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Recent fact-checking spree reveals that no, Etobicoke doesn’t have more libraries than Timmies, contra Doug Ford

Not a Tim Hortons (Image: Anthony Easton)

We suspect that “fact-checking the Fords” will be a growth industry for city hall watchers, especially after Ed Keenan’s piece in the The Grid giving a rundown of five examples in just one week. But this one, uncovered by the (library union–backed) advocates at OurPublicLibrary and picked up by the Toronto Star is kind of a howler: Doug Ford was quoted on the radio as saying “We have more libraries per person than any other city in the world. I’ve got more libraries in my area than I have Tim Hortons.” That statement is getting the drubbing it deserves on Twitter (look for the hashtag #booksnotdonutsforford), and the facts are pretty clear.

From the Star:

According to library union president Maureen O’Reilly, Etobicoke has 13 library branches and 39 Tim Hortons. Three library branches are in areas Ford represents, Ward 2, Etobicoke North, while the Tim Hortons website shows seven of their shops in the ward.

Ford didn’t respond to a request for comment…

Asked to comment, the library provided some comparisons. Toronto has one library for every 28,120 citizens, fewer than Hamilton (one branch per 21,629); Ottawa (27,527); and Vancouver (27,976). But Toronto does better than Mississauga (40,555); Montreal (36,833) and Calgary (61,346).

This is what’s kind of maddening about these kinds of statements. Civilization isn’t collapsing in Montreal or Calgary (though the latter’s mayor, Naheed Nenshi, has been pushing for more money for Calgary’s library) so there’s a reasonable argument to be made that yes, maybe Toronto could survive with fewer libraries. If there’s an over-served part of Toronto’s library system, let’s have that debate—and hell, let’s talk about stuff like evolving reading technology and whether fewer libraries could deliver the same services more effectively. But comparing libraries to the number of Tim Hortons franchises is meaningless, and making stuff up like “we have more libraries per person than any other city in the world” is just silly.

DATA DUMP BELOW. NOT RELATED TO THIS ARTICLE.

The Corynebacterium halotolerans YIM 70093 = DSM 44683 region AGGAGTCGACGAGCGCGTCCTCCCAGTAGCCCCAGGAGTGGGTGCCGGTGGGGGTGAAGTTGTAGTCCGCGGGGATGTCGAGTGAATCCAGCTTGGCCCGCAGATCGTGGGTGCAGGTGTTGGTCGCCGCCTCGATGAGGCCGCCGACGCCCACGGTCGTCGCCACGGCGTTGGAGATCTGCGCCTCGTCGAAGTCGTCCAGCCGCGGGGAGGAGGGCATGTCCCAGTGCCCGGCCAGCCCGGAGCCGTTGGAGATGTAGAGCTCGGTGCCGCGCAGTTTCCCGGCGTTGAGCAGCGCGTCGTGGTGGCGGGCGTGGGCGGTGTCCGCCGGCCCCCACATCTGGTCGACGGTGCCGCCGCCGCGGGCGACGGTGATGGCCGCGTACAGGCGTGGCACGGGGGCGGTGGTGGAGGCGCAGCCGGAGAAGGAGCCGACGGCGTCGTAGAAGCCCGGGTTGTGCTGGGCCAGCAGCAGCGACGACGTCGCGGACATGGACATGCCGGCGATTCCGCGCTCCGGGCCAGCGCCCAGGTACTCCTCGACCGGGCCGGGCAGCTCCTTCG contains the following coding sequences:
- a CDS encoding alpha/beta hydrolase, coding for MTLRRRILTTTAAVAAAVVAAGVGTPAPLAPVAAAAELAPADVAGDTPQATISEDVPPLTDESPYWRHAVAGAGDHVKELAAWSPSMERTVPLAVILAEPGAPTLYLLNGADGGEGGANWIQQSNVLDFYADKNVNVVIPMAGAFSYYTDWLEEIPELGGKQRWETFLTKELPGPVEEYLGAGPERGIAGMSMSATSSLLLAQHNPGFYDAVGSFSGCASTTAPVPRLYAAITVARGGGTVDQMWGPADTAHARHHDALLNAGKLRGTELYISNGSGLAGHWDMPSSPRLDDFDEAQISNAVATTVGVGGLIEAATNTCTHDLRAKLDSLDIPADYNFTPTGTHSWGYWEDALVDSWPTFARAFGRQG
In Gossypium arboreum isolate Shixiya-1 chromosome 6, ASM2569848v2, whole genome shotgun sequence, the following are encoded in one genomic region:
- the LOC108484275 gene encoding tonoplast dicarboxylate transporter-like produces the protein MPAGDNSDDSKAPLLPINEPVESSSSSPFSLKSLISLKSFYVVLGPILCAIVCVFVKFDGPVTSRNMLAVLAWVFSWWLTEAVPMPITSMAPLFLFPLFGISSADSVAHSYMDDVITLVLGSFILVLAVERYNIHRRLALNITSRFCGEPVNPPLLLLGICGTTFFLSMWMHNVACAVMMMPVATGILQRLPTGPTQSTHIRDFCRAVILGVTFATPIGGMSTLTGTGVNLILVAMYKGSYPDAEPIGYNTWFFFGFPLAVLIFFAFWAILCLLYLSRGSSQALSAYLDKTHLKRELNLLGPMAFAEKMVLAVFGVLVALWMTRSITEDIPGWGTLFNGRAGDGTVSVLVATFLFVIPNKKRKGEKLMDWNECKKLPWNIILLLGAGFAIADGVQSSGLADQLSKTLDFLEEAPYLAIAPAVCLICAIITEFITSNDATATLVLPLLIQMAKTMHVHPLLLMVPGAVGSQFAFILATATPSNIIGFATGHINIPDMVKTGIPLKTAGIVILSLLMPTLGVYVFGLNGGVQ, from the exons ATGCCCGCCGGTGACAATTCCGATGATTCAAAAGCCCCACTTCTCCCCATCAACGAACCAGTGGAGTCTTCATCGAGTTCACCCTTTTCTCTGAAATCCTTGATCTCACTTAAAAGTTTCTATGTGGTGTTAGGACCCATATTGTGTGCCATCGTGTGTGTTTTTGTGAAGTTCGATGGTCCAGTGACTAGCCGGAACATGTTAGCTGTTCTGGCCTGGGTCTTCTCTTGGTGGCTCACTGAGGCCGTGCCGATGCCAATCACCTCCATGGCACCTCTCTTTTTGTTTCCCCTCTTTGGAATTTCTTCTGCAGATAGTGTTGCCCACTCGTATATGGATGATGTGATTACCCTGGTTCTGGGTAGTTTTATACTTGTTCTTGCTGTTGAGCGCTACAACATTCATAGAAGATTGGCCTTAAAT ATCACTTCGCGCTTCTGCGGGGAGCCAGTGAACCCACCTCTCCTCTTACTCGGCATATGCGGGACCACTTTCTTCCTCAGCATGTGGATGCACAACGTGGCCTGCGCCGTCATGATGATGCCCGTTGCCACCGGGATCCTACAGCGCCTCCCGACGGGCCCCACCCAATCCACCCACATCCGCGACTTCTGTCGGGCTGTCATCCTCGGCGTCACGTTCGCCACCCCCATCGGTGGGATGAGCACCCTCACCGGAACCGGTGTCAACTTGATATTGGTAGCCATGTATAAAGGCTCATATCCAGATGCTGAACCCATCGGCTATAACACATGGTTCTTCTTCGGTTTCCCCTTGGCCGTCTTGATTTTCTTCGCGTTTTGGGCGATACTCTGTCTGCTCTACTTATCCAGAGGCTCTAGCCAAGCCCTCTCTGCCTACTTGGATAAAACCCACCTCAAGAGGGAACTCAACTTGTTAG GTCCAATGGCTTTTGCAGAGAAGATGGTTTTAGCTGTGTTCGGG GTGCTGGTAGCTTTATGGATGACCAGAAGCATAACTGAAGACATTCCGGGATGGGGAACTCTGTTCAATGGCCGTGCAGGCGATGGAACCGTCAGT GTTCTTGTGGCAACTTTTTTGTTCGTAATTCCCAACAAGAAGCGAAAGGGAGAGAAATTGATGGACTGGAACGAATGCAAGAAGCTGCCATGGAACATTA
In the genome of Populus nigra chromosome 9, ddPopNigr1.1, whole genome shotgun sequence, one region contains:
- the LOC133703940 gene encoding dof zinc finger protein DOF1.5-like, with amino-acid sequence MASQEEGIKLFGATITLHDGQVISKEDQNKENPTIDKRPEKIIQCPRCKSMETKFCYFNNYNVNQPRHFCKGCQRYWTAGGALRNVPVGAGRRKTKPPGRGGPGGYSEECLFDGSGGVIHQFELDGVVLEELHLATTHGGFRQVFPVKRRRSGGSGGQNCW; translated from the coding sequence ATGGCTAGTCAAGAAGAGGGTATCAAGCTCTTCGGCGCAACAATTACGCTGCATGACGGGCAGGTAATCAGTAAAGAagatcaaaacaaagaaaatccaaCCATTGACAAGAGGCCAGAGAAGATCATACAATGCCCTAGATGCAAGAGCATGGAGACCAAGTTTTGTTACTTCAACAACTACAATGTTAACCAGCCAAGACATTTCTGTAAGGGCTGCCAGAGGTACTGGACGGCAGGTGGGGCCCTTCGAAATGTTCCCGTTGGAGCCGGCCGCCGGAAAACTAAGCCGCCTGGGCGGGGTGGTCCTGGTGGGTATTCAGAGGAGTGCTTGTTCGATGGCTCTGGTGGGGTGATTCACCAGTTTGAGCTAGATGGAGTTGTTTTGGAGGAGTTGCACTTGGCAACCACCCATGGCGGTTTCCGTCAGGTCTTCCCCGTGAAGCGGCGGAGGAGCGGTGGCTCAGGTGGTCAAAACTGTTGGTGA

Reality Check [OutPublicLibrary]
Doughnuts vs books? In Ford’s Etobicoke, it’s 3-1 [Toronto Star]
Top five Ford truthiness fact checks of the week [The Grid]

  • W. K. Lis

    Question: Do the Ford brothers even read books? Or are they too busy eating donuts at their nearest Tim Horton’s?

  • Serah-Marie McMahon

    As someone who grew up in Montreal, I have to say its lack of library situation is certainly felt. To compensate, the major universities open their libraries to high school and college students, but this doesn’t serve necessary functions like books for kids, adults not in school, and access for the marginalized communities that Toronto really excels at serving. The TPL is one of the things Toronto does best, and looking to Montreal as an example for libraries is a futile plan at best.

  • D. Light

    It’s amazing how unhinged from reality the Ford brothers are. Do they really think it’s okay to run a city on fiction?

  • Jill Edmondson

    I’m the person who started the #hashtag – here’s the story behind the story: http://jilledmondson.blogspot.com/2011/07/books-and-donuts-story-behind-barbs.html

 

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